Crypt function

Discussion in 'Perl Misc' started by petrucci, Sep 20, 2005.

  1. petrucci

    petrucci Guest

    Hi everyone

    i'm using crypt function to verify an input password with password
    stored in /etc/shadow.

    I'm on Red Hat 9 but crypt doesn't function, in other words it return a
    different crypted password. Why?
     
    petrucci, Sep 20, 2005
    #1
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  2. petrucci wrote:
    > i'm using crypt function to verify an input password with password
    > stored in /etc/shadow.
    >
    > I'm on Red Hat 9 but crypt doesn't function, in other words it return a
    > different crypted password. Why?


    Since the crypt() function works just fine, it's most likely caused by
    your code. How about posting a short but complete program that
    demonstrates the problem?

    --
    Gunnar Hjalmarsson
    Email: http://www.gunnar.cc/cgi-bin/contact.pl
     
    Gunnar Hjalmarsson, Sep 20, 2005
    #2
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  3. petrucci

    Paul Lalli Guest

    petrucci wrote:
    > i'm using crypt function to verify an input password with password
    > stored in /etc/shadow.
    >
    > I'm on Red Hat 9 but crypt doesn't function, in other words it return a
    > different crypted password. Why?


    I'm going to make a completely random guess, as that's the only kind
    that can be made when you showed absolutely no code of any kind.

    You forgot to chomp() the password read from the keyboard or file, and
    therefore you used crypt() on "password\n" instead of "password", which
    led to a different crypted password than you found in /etc/shadow.

    Now, if my completely random guess is incorrect, it would be helpful
    for you to show a short-but-complete script which demonstrates your
    problem.

    Have you read the Posting Guidelines for this group?

    Paul Lalli
     
    Paul Lalli, Sep 20, 2005
    #3
  4. petrucci

    petrucci Guest

    no problem.. it simple sound like this:

    print crypt("mypwd","encryptedpwd")

    but the output isn't like "mypwd" entry in shadow file
     
    petrucci, Sep 20, 2005
    #4
  5. "petrucci" <> writes:
    > i'm using crypt function to verify an input password with password
    > stored in /etc/shadow.
    >
    > I'm on Red Hat 9 but crypt doesn't function, in other words it return a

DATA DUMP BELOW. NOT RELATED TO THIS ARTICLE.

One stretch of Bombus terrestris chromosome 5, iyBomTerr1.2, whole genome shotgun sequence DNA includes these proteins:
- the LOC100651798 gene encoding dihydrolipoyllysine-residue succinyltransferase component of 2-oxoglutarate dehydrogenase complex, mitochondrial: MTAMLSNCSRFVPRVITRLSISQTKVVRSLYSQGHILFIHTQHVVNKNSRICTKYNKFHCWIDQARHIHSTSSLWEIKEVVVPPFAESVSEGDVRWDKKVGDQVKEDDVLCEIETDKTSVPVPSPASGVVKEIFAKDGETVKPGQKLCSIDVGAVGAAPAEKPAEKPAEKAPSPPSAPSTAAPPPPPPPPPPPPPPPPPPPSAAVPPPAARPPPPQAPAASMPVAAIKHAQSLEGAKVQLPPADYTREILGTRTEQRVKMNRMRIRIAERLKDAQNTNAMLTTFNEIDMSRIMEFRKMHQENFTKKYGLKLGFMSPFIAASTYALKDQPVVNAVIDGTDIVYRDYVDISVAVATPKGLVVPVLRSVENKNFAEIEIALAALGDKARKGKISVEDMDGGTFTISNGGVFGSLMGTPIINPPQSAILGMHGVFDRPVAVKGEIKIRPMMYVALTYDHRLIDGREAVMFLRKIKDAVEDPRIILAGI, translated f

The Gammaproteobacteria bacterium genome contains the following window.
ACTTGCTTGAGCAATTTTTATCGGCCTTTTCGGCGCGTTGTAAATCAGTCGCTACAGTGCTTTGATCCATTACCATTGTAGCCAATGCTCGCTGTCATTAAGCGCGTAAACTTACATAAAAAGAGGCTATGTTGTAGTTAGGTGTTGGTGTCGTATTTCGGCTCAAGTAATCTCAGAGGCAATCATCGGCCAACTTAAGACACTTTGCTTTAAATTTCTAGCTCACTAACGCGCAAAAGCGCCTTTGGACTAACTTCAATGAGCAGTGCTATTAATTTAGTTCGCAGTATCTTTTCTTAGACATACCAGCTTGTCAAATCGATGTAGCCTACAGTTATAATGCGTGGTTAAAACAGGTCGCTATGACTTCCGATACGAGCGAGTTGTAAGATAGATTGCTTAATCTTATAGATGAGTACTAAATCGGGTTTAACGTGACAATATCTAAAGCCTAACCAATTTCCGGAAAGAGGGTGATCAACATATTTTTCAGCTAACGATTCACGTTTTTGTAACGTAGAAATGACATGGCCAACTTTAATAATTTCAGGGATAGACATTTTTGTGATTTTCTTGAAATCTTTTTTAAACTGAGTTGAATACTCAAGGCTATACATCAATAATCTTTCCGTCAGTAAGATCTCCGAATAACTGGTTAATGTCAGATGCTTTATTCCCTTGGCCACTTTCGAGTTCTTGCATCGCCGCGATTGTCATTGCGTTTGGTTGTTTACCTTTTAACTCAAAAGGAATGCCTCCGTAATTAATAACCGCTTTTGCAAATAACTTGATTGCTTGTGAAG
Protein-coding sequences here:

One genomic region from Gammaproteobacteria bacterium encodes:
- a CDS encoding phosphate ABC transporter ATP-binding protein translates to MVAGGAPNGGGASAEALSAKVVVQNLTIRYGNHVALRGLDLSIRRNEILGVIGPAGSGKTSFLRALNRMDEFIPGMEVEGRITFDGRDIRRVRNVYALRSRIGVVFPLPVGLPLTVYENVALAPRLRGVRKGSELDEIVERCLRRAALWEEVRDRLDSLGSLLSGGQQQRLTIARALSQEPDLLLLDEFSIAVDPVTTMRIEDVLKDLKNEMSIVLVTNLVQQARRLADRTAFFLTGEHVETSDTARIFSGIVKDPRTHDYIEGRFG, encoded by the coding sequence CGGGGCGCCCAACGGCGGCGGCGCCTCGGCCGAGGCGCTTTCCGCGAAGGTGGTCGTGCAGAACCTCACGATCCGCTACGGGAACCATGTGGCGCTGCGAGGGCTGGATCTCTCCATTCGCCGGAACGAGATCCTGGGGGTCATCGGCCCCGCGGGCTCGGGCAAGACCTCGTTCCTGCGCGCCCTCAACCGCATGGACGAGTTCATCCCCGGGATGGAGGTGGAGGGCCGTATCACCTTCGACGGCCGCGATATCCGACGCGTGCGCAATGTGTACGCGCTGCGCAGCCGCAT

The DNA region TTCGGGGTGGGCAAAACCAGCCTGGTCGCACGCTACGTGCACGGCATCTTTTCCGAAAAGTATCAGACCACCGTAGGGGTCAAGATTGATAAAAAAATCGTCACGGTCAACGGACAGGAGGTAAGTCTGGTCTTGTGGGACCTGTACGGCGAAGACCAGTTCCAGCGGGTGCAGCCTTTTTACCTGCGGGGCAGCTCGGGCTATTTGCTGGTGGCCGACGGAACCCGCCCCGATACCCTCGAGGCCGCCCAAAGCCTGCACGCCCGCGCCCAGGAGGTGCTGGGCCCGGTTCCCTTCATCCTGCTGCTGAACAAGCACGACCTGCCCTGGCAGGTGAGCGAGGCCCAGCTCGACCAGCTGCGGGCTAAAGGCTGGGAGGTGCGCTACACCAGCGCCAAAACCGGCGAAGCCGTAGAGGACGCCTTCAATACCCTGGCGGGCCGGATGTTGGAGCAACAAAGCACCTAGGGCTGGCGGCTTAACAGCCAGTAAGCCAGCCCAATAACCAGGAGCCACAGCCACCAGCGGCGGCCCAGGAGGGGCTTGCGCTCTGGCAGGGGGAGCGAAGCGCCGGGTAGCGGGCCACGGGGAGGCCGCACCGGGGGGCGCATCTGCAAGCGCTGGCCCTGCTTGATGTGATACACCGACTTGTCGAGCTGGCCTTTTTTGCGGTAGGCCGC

> different crypted password. Why?


    Some versions of Linux (maybe all?) offer a stronger alternative to
    the traditional Unix encryption for passwords. Maybe that alternative
    is in effect on your computer? I don't remember the name of it or in
    what manual pages to look, unfortunately.
     
    Arndt Jonasson, Sep 20, 2005
    #5
  6. petrucci <> wrote:
    > no problem.. it simple sound like this:


    > print crypt("mypwd","encryptedpwd")


    > but the output isn't like "mypwd" entry in shadow file


    The shadow file may use other algorithms than crypt(3). If the encoded
    password isn't exactly 13 characters long, then it's not crypt, but
    something else (possibly some form of MD5 checksum).

    --
    Darren Dunham
    Senior Technical Consultant TAOS http://www.taos.com/
    Got some Dr Pepper? San Francisco, CA bay area
    < This line left intentionally blank to confuse you. >
     
    Darren Dunham, Sep 20, 2005
    #6
  7. [ Please read and follow the posting guidelines for this group:
    http://mail.augustmail.com/~tadmc/clpmisc/clpmisc_guidelines.html
    which includes providing some context when replying. ]

    petrucci wrote:
    > Gunnar Hjalmarsson wrote:
    >> petrucci wrote:
    >>> i'm using crypt function to verify an input password with password
    >>> stored in /etc/shadow.
    >>>
    >>> I'm on Red Hat 9 but crypt doesn't function, in other words it return a
    >>> different crypted password. Why?

    >>
    >> Since the crypt() function works just fine, it's most likely caused by
    >> your code. How about posting a short but complete program that
    >> demonstrates the problem?

    >
    > no problem.. it simple sound like this:
    >
    > print crypt("mypwd","encryptedpwd")


    That's not a complete program, and it obviously doesn't provide any
    additional information that would help us help you.

    > but the output isn't like "mypwd" entry in shadow file


    Of course not. Did you even read the docs for the crypt() function?

    perldoc -f crypt

    --
    Gunnar Hjalmarsson
    Email: http://www.gunnar.cc/cgi-bin/contact.pl
     
    Gunnar Hjalmarsson, Sep 20, 2005
    #7
  8. Darren Dunham wrote:
    > petrucci <> wrote:
    >
    >>no problem.. it simple sound like this:

    >
    >
    >>print crypt("mypwd","encryptedpwd")

    >
    >
    >>but the output isn't like "mypwd" entry in shadow file

    >
    >
    > The shadow file may use other algorithms than crypt(3). If the encoded
    > password isn't exactly 13 characters long, then it's not crypt, but
    > something else (possibly some form of MD5 checksum).
    >


    IIRC MD5-Passwords can be recognized by a leading '$1$'.

    --
    Josef Möllers (Pinguinpfleger bei FSC)
    If failure had no penalty success would not be a prize
    -- T. Pratchett
     
    Josef Moellers, Sep 21, 2005
    #8
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